Robb and I were in our twenties, and our children were merely a far-away-maybe-someday hope. It was just the two of us on a little tiny vacation to Breckenridge, our favorite mountain town.
There is a mountain river that rushes through the town, with a bridge over it, grassy banks on either side, and stepping stones across for the brave and adventurous. Robb waited near the river while I perused shops, and I came back to him with news that I’d found a sweatshirt I wanted to buy.
Now, there are all kinds of budgeting guidelines that say both halves of a couple should have jurisdiction over a certain amount of money so they can independently make purchases on their own. There are also groups of women (and men, I suppose) who believe I should have just bought the sweatshirt because the money belonged to both of us. While we weren’t a couple who closely monitored each other’s decisions, we also didn’t have a lot of money in excess and every purchase mattered. Hence, I came to him and asked for the credit card.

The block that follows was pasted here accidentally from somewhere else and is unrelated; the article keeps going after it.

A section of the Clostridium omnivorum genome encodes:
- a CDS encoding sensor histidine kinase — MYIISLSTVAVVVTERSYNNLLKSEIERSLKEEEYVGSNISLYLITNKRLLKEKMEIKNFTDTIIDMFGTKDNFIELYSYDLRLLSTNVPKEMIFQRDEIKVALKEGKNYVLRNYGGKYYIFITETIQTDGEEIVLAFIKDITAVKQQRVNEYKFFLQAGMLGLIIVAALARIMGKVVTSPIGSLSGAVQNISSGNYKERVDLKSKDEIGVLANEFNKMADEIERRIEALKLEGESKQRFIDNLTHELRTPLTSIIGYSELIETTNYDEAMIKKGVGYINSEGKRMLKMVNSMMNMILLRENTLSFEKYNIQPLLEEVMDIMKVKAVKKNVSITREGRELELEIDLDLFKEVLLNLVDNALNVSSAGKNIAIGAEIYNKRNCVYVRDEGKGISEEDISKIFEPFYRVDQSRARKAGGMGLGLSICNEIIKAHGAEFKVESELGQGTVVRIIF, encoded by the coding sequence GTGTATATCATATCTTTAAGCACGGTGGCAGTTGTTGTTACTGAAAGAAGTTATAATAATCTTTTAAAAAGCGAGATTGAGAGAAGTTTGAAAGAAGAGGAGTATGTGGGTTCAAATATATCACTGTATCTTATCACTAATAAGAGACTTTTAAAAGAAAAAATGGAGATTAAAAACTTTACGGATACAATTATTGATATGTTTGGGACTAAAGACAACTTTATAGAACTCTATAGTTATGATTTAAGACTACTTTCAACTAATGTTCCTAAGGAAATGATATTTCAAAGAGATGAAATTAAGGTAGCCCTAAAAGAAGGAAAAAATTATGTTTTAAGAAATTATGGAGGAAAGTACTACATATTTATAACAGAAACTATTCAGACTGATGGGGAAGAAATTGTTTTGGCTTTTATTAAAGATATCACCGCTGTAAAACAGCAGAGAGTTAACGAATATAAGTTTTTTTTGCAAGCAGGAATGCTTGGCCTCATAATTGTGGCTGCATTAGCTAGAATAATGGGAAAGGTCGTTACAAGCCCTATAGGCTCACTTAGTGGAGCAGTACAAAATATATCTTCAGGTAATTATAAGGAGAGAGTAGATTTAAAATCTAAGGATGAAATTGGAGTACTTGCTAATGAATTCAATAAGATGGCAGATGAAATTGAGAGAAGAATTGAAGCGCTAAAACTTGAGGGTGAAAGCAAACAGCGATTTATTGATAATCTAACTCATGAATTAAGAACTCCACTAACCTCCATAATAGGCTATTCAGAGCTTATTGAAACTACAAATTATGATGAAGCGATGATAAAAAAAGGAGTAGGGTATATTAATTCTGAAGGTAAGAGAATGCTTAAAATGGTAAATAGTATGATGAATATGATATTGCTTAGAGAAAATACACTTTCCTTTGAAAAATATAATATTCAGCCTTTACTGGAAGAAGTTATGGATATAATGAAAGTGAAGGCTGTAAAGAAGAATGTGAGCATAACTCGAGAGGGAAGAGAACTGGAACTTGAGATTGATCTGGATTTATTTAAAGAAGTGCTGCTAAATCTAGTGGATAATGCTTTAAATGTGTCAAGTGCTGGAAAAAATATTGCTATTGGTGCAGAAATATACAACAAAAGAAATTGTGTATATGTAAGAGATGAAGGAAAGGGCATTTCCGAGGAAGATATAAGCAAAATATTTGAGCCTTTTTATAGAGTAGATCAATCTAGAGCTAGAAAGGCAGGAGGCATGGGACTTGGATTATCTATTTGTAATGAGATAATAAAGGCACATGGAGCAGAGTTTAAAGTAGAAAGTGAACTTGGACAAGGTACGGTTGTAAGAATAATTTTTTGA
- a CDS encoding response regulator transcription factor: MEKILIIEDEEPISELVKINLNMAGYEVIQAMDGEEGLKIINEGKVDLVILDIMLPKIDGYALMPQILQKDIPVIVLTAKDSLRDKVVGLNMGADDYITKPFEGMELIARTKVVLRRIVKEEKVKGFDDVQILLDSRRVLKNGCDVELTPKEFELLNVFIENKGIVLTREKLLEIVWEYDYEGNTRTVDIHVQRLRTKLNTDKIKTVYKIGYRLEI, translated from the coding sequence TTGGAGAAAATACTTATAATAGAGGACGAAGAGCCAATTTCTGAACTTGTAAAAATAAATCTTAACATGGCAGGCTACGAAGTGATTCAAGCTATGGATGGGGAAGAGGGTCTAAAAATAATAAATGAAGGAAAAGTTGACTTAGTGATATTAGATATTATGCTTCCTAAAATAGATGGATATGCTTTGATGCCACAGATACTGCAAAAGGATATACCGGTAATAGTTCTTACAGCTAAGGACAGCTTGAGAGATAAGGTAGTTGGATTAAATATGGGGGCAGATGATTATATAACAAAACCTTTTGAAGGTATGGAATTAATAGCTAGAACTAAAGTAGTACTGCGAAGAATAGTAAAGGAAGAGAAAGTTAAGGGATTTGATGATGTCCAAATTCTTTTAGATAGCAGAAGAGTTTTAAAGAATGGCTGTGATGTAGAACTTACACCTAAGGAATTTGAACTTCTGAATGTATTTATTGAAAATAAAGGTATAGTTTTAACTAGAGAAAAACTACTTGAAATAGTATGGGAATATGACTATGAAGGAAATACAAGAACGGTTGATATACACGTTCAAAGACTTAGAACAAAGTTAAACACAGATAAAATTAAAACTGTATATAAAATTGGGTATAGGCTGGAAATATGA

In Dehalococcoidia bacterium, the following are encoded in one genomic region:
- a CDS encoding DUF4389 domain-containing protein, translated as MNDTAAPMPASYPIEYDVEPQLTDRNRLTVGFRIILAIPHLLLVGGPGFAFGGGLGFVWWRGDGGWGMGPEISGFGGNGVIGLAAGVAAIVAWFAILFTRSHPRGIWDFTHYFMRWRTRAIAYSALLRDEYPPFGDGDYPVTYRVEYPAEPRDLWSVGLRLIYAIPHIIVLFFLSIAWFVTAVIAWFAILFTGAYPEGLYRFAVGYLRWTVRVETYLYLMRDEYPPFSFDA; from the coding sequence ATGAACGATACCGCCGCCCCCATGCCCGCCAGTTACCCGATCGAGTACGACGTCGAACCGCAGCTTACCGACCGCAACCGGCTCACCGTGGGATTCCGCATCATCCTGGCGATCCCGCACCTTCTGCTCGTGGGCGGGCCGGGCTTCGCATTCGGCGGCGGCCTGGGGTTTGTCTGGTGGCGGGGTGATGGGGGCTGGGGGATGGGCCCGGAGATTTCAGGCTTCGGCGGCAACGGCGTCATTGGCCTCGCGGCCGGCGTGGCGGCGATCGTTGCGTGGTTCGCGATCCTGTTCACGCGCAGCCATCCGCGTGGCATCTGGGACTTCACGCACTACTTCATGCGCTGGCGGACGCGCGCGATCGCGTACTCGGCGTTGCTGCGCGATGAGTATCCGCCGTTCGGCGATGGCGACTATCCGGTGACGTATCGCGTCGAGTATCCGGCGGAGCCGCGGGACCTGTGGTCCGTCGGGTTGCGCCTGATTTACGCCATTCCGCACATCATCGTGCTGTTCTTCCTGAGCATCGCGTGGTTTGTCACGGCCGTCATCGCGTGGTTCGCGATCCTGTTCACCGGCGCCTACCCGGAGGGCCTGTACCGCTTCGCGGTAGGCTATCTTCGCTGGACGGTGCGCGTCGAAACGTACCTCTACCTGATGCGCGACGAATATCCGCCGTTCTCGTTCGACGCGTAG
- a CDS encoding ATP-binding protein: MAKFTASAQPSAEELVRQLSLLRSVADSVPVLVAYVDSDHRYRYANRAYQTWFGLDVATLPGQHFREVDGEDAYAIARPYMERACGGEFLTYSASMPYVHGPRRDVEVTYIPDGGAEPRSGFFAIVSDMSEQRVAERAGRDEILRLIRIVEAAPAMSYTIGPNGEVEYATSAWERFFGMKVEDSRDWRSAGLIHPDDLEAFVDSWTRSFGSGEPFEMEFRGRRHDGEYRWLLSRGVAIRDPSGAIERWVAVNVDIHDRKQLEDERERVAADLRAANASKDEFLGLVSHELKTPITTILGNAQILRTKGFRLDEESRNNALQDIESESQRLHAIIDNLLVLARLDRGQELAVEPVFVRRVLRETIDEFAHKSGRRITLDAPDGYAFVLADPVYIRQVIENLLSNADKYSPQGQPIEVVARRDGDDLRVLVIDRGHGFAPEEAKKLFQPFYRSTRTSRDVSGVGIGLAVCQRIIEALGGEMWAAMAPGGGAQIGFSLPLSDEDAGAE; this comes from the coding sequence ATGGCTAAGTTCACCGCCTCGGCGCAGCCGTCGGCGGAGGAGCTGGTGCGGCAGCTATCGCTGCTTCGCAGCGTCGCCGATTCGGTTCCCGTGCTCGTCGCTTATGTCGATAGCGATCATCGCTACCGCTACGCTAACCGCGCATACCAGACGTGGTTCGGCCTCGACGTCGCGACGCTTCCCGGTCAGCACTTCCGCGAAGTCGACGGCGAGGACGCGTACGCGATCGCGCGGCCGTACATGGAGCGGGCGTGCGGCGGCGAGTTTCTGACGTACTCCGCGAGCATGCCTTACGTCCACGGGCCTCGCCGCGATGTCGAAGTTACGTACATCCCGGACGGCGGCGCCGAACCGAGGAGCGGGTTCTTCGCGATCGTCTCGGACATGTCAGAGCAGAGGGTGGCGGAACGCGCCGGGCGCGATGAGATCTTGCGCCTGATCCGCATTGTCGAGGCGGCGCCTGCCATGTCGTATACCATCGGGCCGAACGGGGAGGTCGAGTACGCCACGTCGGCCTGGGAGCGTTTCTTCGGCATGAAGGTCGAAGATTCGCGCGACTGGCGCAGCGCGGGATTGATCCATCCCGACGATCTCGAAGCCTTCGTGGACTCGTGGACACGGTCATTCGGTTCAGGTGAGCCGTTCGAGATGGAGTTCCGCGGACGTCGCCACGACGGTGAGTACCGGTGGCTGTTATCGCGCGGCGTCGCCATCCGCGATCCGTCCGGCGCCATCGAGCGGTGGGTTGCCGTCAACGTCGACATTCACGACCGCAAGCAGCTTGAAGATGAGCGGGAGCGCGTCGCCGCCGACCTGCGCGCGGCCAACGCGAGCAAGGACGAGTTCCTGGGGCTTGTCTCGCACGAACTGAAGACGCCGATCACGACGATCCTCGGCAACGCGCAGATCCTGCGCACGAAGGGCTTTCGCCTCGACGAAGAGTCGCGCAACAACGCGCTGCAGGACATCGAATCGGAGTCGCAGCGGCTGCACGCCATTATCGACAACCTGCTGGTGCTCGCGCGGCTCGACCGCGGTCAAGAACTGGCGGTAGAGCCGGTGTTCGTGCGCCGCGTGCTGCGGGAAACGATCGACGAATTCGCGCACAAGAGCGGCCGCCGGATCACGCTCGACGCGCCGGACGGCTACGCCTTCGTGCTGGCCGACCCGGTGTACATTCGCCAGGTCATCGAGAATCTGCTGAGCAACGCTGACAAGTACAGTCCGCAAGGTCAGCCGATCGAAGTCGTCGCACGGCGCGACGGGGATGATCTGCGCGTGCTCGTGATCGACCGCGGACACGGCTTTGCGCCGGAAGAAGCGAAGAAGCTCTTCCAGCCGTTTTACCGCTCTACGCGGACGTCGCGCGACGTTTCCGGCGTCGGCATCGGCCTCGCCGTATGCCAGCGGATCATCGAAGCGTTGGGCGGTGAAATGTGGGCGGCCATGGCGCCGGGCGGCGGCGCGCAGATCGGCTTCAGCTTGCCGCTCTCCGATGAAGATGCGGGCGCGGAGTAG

I remember that he raised his eyebrows at me, and then he poked his tongue inside his cheek so it looked like he was sucking a gumball, his forever look of mischief. And then he stepped into the river, climbed across the stepping stones, and placed our credit card on the giant rock in the middle of the river.
He stood on the rock, king of his own little mountain, and he called back to me, “You want it? Come and get it.”
The gauntlet was thereby thrown down. I am, if nothing else, a girl who can recognize a playful challenge thinly disguised as a memory begging to be claimed. Game. On.
Even in my sundress and strappy sandals, and in the midst of the families on the banks of the river, I put my toe into the water to test the temperature, just in case this should all go horribly wrong. I remember that it was cold, as mountain streams generally are. Nonetheless, I stepped across the rushing waters, one stone at a time. The word ‘undaunted’ comes to mind.
In a great stride of victory, I met him on the giant rock. I picked up the credit card. I held it over my head, and he kissed me. And the crowd on the banks of the river cheered.
That was a good day.